You can’t do that.
All the fear, frustration and mounting rage of public school teachers amounts to that short declarative sentence.
You can’t take away our autonomy in the classroom.
You can’t take away our input into academic decisions.
You can’t take away our job protections and collective bargaining rights.
You can’t do that.
But the state and federal government has repeatedly replied in the affirmative – oh, yes, we can.
For at least two decades, federal and state education policy has been a sometimes slow and incremental chipping away at teachers’ power and authority – or at others a blitzkrieg wiping away decades of long-standing best practices.
The latest and greatest of these has been in Philadelphia, Pennsylvania.
Earlier this week, the state-led School Reform Commission simply refused to continue bargaining with teachers over a new labor agreement. Instead, members unilaterally cancelled Philadelphia teachers contract and dictated their own…
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I believe that many passionate and well-meaning individuals have been and are involved with TFA—I count many of them among my close friends. I have made the case to them in private and publicly that it is incumbent upon them to reform their reform away from a temporary classroom teacher model.
You can’t even escape @TeachForAmerica marketing at the airport. I was traveling back from the University of Michigan football game this past weekend, and the photo above is of the security bin that welcomed me at the Detroit airport courtesy of @Zappos. Mark @Zappos down as another company that I will need to personally boycott. (To understand my boycott, please see all of Cloaking Inequity’s posts on TFA here) It’s true that TFA is less than one percent of all teachers nationwide, but the billionaires and corporations have provide the organization an outsized influence over the affairs of education policy in the United States (See for example TFA’s purchase of education staffers on Capitol Hill in the post Do you think TFA is a special interest?: “Get up, Stand Up”)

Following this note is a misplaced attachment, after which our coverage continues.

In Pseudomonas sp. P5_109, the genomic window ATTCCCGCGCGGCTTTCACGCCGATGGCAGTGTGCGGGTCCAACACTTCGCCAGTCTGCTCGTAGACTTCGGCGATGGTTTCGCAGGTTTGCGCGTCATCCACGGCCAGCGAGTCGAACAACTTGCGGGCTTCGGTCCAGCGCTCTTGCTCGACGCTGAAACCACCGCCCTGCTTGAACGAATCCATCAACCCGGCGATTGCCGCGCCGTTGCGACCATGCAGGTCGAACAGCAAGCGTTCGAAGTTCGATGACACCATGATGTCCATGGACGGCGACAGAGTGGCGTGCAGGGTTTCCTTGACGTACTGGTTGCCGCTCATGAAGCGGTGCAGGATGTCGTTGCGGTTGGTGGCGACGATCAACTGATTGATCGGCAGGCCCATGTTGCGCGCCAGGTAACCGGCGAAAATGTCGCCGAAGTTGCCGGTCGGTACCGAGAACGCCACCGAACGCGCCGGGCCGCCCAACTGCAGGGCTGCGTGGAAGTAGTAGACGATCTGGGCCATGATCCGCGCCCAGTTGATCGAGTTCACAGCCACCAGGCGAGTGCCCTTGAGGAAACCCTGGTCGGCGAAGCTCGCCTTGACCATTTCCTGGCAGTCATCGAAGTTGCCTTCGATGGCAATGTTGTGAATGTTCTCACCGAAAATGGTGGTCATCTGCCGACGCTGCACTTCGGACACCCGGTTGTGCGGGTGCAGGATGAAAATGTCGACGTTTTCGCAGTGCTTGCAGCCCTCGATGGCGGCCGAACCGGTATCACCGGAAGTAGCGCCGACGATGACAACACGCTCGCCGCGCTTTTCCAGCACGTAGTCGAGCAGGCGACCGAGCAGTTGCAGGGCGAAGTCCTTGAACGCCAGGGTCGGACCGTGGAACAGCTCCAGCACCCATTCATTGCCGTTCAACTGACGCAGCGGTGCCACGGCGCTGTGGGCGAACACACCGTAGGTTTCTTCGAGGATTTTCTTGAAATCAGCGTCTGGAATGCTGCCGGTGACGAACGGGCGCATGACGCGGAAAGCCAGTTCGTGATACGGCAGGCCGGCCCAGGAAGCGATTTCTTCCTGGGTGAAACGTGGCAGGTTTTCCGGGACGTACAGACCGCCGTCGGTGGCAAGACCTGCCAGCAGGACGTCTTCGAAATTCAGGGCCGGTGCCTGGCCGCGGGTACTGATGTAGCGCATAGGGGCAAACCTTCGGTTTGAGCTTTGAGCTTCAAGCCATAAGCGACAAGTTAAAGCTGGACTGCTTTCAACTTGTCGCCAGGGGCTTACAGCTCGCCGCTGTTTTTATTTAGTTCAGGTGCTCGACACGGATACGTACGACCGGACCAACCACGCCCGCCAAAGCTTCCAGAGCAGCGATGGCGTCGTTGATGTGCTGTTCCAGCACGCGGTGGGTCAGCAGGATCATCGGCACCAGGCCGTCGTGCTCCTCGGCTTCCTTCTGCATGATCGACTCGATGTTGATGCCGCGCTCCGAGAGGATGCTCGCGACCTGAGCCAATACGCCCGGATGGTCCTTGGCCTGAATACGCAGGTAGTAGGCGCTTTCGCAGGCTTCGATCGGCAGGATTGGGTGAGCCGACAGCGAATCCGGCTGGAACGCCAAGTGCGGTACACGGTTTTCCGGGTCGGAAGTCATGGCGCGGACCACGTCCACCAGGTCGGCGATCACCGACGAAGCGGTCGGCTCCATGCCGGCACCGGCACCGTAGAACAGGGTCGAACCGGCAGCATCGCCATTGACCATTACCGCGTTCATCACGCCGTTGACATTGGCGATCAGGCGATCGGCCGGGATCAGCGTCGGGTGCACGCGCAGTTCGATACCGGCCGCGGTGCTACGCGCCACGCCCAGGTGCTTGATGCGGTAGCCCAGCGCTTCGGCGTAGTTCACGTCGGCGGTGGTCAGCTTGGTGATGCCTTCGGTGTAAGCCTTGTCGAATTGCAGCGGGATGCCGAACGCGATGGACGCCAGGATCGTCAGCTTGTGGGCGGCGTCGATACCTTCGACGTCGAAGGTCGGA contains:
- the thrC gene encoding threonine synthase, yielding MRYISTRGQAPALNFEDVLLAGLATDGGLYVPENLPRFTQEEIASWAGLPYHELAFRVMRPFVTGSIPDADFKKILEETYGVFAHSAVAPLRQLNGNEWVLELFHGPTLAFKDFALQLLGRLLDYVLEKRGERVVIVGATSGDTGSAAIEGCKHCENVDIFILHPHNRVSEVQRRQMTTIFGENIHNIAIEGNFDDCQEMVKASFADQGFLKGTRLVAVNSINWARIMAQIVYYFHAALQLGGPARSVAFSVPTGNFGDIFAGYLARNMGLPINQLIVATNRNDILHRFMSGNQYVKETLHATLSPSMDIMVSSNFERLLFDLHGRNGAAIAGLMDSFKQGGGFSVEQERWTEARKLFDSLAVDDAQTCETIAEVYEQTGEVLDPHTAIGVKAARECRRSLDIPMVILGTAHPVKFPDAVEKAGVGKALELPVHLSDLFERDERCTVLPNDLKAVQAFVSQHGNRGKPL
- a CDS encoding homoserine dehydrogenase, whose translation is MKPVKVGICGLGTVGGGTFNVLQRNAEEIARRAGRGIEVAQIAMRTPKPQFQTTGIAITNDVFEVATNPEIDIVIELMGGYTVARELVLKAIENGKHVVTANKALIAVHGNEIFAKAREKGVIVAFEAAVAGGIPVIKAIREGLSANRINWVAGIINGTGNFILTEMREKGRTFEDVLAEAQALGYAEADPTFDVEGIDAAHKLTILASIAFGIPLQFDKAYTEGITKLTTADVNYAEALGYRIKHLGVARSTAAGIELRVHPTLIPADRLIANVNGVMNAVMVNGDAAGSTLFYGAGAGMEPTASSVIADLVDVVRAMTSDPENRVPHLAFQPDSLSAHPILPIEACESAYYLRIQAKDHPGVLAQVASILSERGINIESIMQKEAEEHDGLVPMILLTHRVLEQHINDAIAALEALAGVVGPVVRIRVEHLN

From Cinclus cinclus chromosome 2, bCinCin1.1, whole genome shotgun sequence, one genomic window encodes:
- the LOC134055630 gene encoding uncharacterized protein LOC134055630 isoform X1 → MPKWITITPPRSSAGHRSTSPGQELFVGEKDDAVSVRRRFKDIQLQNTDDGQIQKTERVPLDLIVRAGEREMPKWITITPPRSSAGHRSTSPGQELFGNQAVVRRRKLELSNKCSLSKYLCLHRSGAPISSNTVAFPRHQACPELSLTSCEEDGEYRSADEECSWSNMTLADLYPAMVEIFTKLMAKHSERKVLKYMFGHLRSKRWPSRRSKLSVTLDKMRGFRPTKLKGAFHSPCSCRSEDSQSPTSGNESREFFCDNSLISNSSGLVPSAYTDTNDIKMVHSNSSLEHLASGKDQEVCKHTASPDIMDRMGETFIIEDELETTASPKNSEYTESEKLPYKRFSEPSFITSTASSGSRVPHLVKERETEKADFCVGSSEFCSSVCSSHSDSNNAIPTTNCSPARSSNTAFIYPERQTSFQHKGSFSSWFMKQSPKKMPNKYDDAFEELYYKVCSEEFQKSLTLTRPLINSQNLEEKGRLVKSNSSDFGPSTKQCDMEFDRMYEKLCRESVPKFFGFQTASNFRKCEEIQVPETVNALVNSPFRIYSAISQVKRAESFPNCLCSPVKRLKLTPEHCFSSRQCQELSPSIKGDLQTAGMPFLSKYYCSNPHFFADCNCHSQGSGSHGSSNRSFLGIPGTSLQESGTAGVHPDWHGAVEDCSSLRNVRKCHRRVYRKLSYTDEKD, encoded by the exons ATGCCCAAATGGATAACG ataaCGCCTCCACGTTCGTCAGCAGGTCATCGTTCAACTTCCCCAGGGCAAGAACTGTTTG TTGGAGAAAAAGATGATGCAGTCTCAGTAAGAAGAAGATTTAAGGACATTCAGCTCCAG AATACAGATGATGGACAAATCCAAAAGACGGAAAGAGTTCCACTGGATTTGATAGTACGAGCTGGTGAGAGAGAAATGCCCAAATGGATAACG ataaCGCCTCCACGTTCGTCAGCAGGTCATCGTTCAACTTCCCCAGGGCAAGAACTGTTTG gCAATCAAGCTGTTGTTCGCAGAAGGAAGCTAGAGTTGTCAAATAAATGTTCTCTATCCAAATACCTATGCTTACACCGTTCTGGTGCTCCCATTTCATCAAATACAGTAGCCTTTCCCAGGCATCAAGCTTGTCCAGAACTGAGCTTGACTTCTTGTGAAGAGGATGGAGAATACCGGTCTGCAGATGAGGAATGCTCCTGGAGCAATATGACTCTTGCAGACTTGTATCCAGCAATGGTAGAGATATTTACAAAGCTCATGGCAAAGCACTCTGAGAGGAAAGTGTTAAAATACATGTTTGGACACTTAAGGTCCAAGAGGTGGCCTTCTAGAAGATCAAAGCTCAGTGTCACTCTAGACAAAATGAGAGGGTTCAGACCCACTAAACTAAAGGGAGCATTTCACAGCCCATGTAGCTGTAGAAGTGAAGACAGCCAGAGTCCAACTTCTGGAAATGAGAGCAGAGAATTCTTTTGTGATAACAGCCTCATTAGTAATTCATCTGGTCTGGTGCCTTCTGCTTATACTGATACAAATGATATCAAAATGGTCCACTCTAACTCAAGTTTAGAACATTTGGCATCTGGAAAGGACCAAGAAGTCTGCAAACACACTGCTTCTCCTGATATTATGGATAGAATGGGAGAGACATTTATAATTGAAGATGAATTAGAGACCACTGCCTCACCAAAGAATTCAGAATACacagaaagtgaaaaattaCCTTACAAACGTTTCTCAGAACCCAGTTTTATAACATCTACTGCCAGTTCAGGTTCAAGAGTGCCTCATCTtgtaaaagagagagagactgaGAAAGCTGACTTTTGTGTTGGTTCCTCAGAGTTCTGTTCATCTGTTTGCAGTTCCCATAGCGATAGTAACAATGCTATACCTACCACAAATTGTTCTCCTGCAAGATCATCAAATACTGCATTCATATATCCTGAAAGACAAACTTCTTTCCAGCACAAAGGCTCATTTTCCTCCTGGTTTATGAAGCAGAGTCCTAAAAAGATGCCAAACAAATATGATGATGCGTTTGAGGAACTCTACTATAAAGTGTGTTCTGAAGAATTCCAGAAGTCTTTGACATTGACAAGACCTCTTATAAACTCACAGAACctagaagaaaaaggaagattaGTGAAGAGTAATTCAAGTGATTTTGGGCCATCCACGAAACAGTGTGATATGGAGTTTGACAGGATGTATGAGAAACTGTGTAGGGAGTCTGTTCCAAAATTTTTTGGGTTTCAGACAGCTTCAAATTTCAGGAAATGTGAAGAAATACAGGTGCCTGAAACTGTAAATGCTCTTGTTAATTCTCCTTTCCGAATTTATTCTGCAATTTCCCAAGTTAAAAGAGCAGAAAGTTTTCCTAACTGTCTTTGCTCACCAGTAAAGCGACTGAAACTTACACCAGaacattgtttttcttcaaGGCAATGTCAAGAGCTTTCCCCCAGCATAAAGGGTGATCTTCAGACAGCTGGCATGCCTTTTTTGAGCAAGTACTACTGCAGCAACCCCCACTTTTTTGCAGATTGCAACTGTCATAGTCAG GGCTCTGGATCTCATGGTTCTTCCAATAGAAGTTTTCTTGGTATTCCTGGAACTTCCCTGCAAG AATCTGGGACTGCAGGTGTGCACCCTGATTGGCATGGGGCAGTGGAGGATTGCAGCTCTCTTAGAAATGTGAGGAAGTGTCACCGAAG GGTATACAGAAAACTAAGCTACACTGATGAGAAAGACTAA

I am currently writing for the EdWeek column K-12 Schools Beyond the Rhetoric with
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Jonathan Kozol, my first education hero, was coming to Regis Jesuit University in Denver for a three day event, and I had been asked to be a participant on a panel with him. For a public education wonk like me, it really doesn’t get much better than that. Jonathan Kozol and me!
Capturing the essence of Jonathan Kozol, his beliefs and his continuing fight for educational equity has been more difficult than I would have imagined. The reason is this: the United States is seeing growing educational inequities for children in poverty. This gap is larger than when Mr. Kozol first started exposing it in the mid-1960’s, and today’s policy makers are unwilling to make the changes necessary to reduce it, or as “reformers” like to say, “Eliminate the achievement gap.”
Mr. Kozol has been writing and documenting inequities in public education for decades, but what really struck me…
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…real grassroots work is painstaking and slow, requiring a lot of time to meet, debate and educate a population.
One problem with today’s education reform environment is that a number of groups exist that call themselves “grassroots” organizations, but which have expanded rapidly because of large infusions of cash from corporations and foundations invested in pushing charter schools, mass high stakes testing, data mining students and the Common Core standards. These groups do not exist to represent the organically derived priorities and shared interests of students, teachers and parents; they exist to put a more credible face on the priorities and shared interests of a very narrow but astonishingly influential set of repeating characters. Take Educators 4 Excellence as an example. On their website, they tout that they began as “two teachers” and wanted to give teachers a voice in a system that imposed changes from the top down, and now they are growing into 10 of 1000s of teachers in multiple states. What don’t they mention? That they…
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